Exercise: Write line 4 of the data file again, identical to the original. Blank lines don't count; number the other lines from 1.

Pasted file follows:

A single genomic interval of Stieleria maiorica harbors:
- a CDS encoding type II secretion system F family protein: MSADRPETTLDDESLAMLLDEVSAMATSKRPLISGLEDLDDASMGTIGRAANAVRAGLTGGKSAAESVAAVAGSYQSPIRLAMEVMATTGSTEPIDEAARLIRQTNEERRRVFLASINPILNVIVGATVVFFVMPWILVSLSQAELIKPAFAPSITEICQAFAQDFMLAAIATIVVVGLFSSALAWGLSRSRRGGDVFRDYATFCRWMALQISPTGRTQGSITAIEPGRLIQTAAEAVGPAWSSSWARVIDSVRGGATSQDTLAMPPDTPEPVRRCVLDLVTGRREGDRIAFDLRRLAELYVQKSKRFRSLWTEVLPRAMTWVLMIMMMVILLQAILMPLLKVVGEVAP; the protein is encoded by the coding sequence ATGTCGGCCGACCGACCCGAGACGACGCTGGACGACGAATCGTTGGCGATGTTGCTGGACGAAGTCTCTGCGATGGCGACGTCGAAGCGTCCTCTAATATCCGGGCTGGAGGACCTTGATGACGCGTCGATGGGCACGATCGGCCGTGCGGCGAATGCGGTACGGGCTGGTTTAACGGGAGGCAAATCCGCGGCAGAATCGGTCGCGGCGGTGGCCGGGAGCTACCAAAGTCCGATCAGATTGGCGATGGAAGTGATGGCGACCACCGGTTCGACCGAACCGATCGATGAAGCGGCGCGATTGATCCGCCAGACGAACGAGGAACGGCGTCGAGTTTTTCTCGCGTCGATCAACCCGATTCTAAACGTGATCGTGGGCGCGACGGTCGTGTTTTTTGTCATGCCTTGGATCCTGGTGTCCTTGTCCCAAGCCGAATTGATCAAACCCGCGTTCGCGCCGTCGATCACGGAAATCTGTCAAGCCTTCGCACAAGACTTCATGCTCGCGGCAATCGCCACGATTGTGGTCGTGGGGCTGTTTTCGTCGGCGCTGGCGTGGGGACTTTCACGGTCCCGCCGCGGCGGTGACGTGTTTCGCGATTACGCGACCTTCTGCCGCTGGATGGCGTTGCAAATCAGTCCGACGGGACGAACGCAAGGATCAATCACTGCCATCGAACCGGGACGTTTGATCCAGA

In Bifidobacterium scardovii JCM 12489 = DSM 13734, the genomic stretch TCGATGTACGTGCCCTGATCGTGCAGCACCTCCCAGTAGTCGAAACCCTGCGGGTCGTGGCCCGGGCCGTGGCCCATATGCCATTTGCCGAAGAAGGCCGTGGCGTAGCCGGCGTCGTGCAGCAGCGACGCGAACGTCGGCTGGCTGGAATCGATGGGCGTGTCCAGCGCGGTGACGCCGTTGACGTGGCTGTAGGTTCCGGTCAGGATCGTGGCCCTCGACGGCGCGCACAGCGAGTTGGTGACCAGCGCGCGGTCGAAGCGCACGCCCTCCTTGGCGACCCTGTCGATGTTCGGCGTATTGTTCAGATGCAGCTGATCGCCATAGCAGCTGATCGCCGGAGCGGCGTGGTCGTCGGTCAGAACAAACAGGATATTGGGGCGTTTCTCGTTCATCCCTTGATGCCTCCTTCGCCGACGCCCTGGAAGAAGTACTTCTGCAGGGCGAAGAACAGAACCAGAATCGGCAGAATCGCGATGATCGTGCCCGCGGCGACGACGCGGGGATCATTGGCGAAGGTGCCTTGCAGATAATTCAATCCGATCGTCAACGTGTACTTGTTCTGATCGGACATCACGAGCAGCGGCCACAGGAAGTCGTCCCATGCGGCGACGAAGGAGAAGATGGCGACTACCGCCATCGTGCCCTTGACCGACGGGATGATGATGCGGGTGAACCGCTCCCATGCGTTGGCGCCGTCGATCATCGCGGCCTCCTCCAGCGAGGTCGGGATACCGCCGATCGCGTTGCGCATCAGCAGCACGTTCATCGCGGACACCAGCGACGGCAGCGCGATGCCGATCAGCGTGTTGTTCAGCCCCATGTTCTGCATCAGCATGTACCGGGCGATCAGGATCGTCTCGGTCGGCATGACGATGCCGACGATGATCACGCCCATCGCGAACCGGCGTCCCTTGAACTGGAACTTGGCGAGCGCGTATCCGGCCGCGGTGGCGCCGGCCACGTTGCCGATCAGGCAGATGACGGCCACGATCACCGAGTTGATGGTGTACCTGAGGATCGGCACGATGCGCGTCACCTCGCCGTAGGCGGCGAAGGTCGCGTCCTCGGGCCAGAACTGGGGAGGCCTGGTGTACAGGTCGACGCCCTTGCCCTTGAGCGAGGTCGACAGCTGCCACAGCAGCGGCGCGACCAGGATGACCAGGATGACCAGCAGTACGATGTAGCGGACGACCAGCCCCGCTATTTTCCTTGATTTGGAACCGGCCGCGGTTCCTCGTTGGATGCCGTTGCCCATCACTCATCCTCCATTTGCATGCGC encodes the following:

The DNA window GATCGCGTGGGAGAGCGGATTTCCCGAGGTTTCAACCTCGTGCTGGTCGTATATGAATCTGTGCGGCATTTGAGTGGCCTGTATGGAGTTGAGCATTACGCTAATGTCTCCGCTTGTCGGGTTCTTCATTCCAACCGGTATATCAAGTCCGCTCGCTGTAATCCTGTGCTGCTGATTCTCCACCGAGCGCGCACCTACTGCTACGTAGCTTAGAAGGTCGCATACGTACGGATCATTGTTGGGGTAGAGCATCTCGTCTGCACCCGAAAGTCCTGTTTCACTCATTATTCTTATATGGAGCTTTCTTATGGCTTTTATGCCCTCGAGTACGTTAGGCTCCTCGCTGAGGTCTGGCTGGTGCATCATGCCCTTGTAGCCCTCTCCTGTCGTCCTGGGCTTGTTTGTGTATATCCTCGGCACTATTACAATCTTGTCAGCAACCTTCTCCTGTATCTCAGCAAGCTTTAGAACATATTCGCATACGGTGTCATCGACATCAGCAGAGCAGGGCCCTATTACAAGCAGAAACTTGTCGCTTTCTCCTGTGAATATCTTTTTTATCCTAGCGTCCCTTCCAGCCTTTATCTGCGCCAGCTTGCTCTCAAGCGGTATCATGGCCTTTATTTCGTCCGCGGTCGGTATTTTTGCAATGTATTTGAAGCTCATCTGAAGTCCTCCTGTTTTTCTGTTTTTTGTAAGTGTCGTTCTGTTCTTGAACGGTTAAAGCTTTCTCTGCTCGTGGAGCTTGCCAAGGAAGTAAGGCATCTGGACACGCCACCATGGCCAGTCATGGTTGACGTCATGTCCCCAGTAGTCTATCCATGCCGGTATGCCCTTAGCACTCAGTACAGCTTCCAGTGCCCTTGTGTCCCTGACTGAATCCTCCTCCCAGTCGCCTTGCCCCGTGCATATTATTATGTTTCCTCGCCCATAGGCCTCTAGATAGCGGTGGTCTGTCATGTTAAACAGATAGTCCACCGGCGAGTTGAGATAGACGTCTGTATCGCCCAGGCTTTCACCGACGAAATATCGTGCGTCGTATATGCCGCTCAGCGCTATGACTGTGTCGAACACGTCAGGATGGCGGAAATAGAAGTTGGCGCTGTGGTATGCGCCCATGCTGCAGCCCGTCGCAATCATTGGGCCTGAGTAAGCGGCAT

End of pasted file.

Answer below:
The DNA window GATCGCGTGGGAGAGCGGATTTCCCGAGGTTTCAACCTCGTGCTGGTCGTATATGAATCTGTGCGGCATTTGAGTGGCCTGTATGGAGTTGAGCATTACGCTAATGTCTCCGCTTGTCGGGTTCTTCATTCCAACCGGTATATCAAGTCCGCTCGCTGTAATCCTGTGCTGCTGATTCTCCACCGAGCGCGCACCTACTGCTACGTAGCTTAGAAGGTCGCATACGTACGGATCATTGTTGGGGTAGAGCATCTCGTCTGCACCCGAAAGTCCTGTTTCACTCATTATTCTTATATGGAGCTTTCTTATGGCTTTTATGCCCTCGAGTACGTTAGGCTCCTCGCTGAGGTCTGGCTGGTGCATCATGCCCTTGTAGCCCTCTCCTGTCGTCCTGGGCTTGTTTGTGTATATCCTCGGCACTATTACAATCTTGTCAGCAACCTTCTCCTGTATCTCAGCAAGCTTTAGAACATATTCGCATACGGTGTCATCGACATCAGCAGAGCAGGGCCCTATTACAAGCAGAAACTTGTCGCTTTCTCCTGTGAATATCTTTTTTATCCTAGCGTCCCTTCCAGCCTTTATCTGCGCCAGCTTGCTCTCAAGCGGTATCATGGCCTTTATTTCGTCCGCGGTCGGTATTTTTGCAATGTATTTGAAGCTCATCTGAAGTCCTCCTGTTTTTCTGTTTTTTGTAAGTGTCGTTCTGTTCTTGAACGGTTAAAGCTTTCTCTGCTCGTGGAGCTTGCCAAGGAAGTAAGGCATCTGGACACGCCACCATGGCCAGTCATGGTTGACGTCATGTCCCCAGTAGTCTATCCATGCCGGTATGCCCTTAGCACTCAGTACAGCTTCCAGTGCCCTTGTGTCCCTGACTGAATCCTCCTCCCAGTCGCCTTGCCCCGTGCATATTATTATGTTTCCTCGCCCATAGGCCTCTAGATAGCGGTGGTCTGTCATGTTAAACAGATAGTCCACCGGCGAGTTGAGATAGACGTCTGTATCGCCCAGGCTTTCACCGACGAAATATCGTGCGTCGTATATGCCGCTCAGCGCTATGACTGTGTCGAACACGTCAGGATGGCGGAAATAGAAGTTGGCGCTGTGGTATGCGCCCATGCTGCAGCCCGTCGCAATCATTGGGCCTGAGTAAGCGGCAT